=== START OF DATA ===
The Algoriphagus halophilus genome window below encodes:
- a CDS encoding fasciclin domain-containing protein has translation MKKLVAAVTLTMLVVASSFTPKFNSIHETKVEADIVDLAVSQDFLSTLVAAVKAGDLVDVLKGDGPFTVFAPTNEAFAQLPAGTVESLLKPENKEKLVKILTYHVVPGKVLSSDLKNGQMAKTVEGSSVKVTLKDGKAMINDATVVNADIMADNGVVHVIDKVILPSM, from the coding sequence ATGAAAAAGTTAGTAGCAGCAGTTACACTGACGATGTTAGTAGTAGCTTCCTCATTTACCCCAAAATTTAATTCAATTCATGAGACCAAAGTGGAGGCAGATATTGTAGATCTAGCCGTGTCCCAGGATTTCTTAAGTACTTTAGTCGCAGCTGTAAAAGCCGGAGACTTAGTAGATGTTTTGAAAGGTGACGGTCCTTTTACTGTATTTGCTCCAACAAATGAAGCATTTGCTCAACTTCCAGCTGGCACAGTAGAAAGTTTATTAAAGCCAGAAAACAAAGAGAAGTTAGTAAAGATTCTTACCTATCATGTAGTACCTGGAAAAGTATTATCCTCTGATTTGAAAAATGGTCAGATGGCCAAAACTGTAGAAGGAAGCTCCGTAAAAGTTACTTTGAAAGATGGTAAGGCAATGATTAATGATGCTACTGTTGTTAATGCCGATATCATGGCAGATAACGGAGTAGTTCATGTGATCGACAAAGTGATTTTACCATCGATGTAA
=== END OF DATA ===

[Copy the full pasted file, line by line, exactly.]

The Algoriphagus halophilus genome window below encodes:
- a CDS encoding fasciclin domain-containing protein has translation MKKLVAAVTLTMLVVASSFTPKFNSIHETKVEADIVDLAVSQDFLSTLVAAVKAGDLVDVLKGDGPFTVFAPTNEAFAQLPAGTVESLLKPENKEKLVKILTYHVVPGKVLSSDLKNGQMAKTVEGSSVKVTLKDGKAMINDATVVNADIMADNGVVHVIDKVILPSM, from the coding sequence ATGAAAAAGTTAGTAGCAGCAGTTACACTGACGATGTTAGTAGTAGCTTCCTCATTTACCCCAAAATTTAATTCAATTCATGAGACCAAAGTGGAGGCAGATATTGTAGATCTAGCCGTGTCCCAGGATTTCTTAAGTACTTTAGTCGCAGCTGTAAAAGCCGGAGACTTAGTAGATGTTTTGAAAGGTGACGGTCCTTTTACTGTATTTGCTCCAACAAATGAAGCATTTGCTCAACTTCCAGCTGGCACAGTAGAAAGTTTATTAAAGCCAGAAAACAAAGAGAAGTTAGTAAAGATTCTTACCTATCATGTAGTACCTGGAAAAGTATTATCCTCTGATTTGAAAAATGGTCAGATGGCCAAAACTGTAGAAGGAAGCTCCGTAAAAGTTACTTTGAAAGATGGTAAGGCAATGATTAATGATGCTACTGTTGTTAATGCCGATATCATGGCAGATAACGGAGTAGTTCATGTGATCGACAAAGTGATTTTACCATCGATGTAA